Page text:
1. To anyone serious about tree pruning, I would strongly recommend reading Alex Shigo’s Tree Pruning or A New Tree Biology. He makes in-depth recommendations for pruning based on his years of research into the healing of trees after injury and pruning, and explains and shows why the location of pruning cuts is so important. His basic premise is that trees compartmentalize damaged wood and infections (he writes, “humans heal, trees compartmentalize”). When making pruning cuts, it’s important to preserve the “protection zone” (the point at which the tree is most able to produce compounds to suppress the growth of fungus and bacteria) at the base of the branch. Flush cuts, that is cuts that take away any of the branch collar, remove part or all of the protection zone and leave the tree open to infection. The radical pruning that’s necessary for an old apple tree, will involve so many cuts that working with the tree’s ability to compartmentalize infection will be extremely important.

  2. One other thing, relevant to that part of the country: these orchard pruning techniques do NOT work on all trees. It is common in places like Wenatchee and Yakima to see shade and ornamental trees pruned like orchard trees, as orchard workers look to make a few extra dollars. These people ruin the shade and ornamental trees in the area when they go out and prune everything into an orchard tree.

    1. I believe it could be taken as up to 30% and/or no more than 30%. The reason is what was mentioned about water sprouts[my term], which are vigorous vertical growing branches which produce excessive foliage growth but no fruit. Pruning is definitely an art.

  3. Quote:
    “Apple trees that are not pruned for several years will often produce so many branches that very little energy is left for fruit production.”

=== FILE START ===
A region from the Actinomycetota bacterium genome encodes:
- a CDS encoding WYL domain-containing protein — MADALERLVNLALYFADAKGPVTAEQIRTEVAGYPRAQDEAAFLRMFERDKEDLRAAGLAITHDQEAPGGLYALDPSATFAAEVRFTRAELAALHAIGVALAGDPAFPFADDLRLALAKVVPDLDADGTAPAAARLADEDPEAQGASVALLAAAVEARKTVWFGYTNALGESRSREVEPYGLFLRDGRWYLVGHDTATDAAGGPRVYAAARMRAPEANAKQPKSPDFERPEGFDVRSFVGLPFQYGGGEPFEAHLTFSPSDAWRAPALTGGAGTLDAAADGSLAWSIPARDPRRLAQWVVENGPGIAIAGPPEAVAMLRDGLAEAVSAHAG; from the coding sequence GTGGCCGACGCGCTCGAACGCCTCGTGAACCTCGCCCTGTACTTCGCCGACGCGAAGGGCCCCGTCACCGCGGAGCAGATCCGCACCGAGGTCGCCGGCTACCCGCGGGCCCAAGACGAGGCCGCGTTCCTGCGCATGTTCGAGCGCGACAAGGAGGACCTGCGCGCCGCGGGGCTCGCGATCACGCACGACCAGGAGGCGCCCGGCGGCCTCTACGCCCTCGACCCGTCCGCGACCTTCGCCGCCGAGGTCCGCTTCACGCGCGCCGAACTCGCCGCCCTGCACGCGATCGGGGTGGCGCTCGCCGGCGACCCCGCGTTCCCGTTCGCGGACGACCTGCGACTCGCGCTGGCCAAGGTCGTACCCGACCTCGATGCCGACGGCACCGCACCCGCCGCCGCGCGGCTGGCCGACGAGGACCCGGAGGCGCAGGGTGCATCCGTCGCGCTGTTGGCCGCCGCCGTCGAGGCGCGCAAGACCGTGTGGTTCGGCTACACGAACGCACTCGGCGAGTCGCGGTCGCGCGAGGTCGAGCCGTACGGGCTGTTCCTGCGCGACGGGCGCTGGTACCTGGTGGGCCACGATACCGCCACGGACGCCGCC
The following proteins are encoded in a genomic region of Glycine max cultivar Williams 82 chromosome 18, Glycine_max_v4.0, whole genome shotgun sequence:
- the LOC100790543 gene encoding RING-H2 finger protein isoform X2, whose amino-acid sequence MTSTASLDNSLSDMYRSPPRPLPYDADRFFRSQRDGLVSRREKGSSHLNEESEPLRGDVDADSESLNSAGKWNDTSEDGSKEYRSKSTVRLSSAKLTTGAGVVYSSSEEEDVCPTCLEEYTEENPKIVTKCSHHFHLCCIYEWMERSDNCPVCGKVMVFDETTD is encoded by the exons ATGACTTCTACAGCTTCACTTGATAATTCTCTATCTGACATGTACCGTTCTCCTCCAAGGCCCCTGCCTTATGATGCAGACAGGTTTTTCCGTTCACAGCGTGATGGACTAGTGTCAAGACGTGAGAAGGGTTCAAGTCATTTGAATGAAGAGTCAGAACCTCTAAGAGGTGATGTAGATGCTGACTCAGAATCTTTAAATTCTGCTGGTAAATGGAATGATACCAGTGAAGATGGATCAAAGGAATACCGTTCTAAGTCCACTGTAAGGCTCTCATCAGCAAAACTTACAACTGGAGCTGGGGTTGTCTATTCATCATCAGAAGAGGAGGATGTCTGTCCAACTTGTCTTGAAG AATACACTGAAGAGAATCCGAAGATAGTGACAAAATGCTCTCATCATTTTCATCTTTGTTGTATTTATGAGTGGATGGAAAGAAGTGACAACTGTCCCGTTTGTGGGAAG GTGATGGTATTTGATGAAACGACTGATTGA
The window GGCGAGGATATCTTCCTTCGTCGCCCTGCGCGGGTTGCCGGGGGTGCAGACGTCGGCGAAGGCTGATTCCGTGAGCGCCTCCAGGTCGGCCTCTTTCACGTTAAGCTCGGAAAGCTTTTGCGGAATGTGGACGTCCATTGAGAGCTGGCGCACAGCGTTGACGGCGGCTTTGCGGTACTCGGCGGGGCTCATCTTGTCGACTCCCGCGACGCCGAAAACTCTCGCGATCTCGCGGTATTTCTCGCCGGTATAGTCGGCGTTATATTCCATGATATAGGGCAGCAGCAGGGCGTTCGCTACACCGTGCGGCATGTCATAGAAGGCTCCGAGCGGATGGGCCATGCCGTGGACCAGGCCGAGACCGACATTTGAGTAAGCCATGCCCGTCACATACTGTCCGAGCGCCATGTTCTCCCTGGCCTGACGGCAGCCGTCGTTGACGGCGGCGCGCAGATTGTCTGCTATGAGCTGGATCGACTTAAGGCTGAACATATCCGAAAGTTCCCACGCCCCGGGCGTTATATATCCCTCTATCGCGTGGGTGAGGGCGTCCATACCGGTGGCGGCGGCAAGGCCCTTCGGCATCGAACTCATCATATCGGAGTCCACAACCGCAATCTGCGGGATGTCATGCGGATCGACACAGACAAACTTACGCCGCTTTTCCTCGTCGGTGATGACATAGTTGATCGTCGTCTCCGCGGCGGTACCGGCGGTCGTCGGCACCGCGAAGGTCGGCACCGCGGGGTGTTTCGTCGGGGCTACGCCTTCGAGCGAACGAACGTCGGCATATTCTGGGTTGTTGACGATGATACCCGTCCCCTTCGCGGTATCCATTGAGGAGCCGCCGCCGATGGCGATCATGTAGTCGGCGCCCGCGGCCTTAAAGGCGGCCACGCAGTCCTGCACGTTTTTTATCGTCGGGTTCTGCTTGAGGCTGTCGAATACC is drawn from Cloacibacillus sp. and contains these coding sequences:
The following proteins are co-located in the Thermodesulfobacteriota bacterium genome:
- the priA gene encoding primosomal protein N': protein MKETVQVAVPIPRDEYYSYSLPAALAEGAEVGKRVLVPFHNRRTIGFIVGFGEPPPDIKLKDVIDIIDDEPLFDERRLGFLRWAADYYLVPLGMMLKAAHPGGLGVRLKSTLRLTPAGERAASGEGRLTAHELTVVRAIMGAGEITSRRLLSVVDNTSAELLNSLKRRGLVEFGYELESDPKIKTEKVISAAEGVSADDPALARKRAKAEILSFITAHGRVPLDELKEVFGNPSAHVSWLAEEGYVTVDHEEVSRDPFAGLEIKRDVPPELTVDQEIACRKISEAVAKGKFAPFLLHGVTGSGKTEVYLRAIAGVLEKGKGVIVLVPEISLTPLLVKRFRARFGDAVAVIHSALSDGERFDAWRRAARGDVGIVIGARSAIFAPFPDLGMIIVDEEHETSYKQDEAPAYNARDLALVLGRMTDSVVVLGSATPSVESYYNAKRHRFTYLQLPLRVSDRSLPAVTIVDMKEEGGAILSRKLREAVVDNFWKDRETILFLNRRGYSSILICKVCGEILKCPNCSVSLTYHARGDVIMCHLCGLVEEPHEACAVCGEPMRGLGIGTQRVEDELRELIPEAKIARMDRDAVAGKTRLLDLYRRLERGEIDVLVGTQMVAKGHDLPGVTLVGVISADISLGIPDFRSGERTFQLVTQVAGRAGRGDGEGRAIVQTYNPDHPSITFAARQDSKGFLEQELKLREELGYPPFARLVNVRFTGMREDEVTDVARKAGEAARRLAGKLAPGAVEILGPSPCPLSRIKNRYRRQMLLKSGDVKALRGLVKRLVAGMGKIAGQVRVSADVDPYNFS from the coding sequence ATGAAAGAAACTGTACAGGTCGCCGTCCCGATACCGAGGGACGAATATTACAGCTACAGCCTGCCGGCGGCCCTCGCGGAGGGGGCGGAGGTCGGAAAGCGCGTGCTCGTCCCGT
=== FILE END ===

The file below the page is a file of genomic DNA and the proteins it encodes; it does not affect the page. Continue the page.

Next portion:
==================

    It’s interesting that while on many mountain hiking trips over the decades, I’ve run across many apple trees from old long abandoned homesteads which hadn’t been pruned in many decades. Their production was always fine, even without irrigation. I had to assume they were tapped into the surrounding chaparral and wild trees through the underground mycorrhizal grid. In the old days of course they would have been mostly the standard trees. But they always produce and I’ve wondered maybe if some pruning does take place accidentally when the bears came around and broke off small branches and twigs as they gleaned for apples.

    There was an interesting article last fall 2014 about the wild apple forests of Kazakhstan. Clealy no pruning there, but one wonders how it does really work in the wild. I have to admit, this is one destination place I have wanted to visit because of the Apple forests.

    http://www.theguardian.com/lifeandstyle/2014/nov/08/kazakhstan-wild-apples-endangered-alys-fowler

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  4. I have a question about sealants. If one is topworking a tree and adding bark grafts should one seal the entire cut surface, only around the grafts, or not at all and hope the wrapping is sufficient? Presumably with a cleft graft one would still want to at least cover the split with something.